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Posted on Thu, Oct 14, 2010 : 5:11 p.m.

University of Michigan President Mary Sue Coleman to get 3% raise

By David Jesse

University of Michigan President Mary Sue Coleman will receive a 3 percent raise, the Board of Regents decided this afternoon.

That will raise Coleman’s base salary to $570,105, university officials said.

In addition to her base, Coleman also gets:

  • $75,000 deferred compensation
  • $100,000 retention bonus
  • $24,500 retirement pay
  • $30,850 supplemental retirement pay
  • A house and car

Mary Sue Coleman answering questions.JPG

Mary Sue Coleman

Melanie Maxwell |

Regents said they offered the raise after reviewing Coleman’s efforts over the course of the past year. Coleman requested a freeze in her pay last year.

Regents discussed the review in the personnel, compensation and governance committee today. That committee meeting is closed to the public.

Regent Andrew Richner, who chairs that committee, reported on the accomplishments during the public meeting. He noted the opening of the North Quad dorm, the renovation of Michigan Stadium, holding down tuition increases, the increase of the endowment, and Coleman's naming by Time magazine as one of the top 10 university presidents in the nation.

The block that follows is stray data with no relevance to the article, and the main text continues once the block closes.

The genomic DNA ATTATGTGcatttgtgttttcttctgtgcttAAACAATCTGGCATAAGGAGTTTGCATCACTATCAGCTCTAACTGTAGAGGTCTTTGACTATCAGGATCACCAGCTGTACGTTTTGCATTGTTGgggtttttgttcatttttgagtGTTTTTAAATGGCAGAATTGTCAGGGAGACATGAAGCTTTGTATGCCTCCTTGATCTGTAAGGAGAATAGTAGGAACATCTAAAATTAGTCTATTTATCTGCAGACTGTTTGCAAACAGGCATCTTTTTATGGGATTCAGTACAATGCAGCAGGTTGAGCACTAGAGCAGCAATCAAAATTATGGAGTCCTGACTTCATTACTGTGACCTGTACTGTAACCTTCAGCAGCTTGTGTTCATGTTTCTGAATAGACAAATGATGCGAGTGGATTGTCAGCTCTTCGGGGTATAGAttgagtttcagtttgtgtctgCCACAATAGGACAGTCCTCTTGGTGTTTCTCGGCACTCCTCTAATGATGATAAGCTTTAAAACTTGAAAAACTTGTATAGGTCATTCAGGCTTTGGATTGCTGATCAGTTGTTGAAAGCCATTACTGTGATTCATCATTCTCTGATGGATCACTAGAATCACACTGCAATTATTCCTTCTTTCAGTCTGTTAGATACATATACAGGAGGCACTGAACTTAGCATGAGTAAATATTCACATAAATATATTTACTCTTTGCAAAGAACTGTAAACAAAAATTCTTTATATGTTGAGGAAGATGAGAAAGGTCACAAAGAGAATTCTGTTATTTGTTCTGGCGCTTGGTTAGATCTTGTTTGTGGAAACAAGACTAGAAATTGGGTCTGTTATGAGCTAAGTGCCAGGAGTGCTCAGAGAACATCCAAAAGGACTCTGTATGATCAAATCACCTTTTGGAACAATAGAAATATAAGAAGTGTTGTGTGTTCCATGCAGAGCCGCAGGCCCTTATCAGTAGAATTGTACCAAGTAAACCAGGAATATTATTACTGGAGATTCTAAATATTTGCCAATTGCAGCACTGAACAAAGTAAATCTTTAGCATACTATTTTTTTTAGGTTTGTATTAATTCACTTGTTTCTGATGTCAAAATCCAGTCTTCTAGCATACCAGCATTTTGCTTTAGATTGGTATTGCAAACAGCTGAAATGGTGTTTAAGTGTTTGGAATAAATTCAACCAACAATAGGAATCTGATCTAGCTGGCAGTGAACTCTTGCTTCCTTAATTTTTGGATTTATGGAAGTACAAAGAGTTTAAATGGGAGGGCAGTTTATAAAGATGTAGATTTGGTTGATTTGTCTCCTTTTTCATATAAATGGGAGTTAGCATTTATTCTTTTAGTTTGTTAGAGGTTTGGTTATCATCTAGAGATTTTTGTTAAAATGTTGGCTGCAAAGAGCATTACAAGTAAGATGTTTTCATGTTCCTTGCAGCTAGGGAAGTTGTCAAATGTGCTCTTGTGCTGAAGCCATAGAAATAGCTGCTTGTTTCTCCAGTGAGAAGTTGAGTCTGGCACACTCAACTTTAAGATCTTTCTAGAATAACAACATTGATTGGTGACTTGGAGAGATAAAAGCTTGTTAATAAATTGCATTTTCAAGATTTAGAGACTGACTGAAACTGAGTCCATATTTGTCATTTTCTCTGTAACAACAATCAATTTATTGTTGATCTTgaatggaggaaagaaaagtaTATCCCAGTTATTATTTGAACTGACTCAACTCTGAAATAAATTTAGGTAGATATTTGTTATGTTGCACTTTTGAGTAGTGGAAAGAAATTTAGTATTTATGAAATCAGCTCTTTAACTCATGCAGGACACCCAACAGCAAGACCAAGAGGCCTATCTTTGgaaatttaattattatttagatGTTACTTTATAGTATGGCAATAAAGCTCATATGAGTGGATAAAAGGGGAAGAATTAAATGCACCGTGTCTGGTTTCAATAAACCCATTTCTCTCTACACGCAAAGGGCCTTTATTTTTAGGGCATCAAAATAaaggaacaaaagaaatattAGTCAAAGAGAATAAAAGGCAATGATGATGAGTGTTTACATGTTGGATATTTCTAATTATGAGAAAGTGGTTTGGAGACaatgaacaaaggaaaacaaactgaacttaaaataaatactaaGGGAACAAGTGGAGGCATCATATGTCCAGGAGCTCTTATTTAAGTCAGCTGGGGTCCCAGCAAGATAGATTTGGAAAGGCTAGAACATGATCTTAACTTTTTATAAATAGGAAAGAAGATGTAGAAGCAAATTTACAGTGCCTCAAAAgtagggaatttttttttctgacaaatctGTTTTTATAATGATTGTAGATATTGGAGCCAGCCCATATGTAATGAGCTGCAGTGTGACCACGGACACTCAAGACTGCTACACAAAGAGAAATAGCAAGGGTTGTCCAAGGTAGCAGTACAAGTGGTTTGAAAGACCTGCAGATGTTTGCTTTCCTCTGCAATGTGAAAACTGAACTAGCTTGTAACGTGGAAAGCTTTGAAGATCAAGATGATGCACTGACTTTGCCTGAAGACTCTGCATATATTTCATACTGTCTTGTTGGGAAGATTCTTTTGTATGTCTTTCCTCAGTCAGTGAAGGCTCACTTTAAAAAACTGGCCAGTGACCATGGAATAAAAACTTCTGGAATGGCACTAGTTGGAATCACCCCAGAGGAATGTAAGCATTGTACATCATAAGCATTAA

“All in all a pretty good year,” Richner said.

Coleman thanked the board for the positive review.

“I very much appreciate it and working with this team and this board,” she said.

Crisler Arena project grows

The Board of Regents agreed to add $3 million to a project to renovate Crisler Arena.

The money will be used to replace the seats in the upper bowl of the arena. The project was already slated to replace the seats in the lower bowl.

Doing both at the same time will be a more efficient use of resources, university officials said.

Investment returns positive

The University of Michigan has a 6.2 percent average annual return on investments for the last decade, Regent Katherine White, the chair of the regent’s Finance, Audit and Investment Committee, said during the board’s regular meeting.

That compares with a 3.9 percent average return for all college and university endowments and an average loss of 1.6 percent for the S&P 500 for the same period, the university said in a news release.

For the year ending June 30, 2010, U-M reported a 12.3 percent return on investment. That matched the average return for college and university endowments for the period, the university said in a news release.

That growth helped the university endowment from $6 billion last year, to $6.6 billion this year.

The university distributed $255.6 million from the endowment to support operations in financial year 2010, White said. That’s up from $244 million in FY 2009.

U-M endowment is the seventh largest in the country among institutions of higher learning and the second largest among public universities.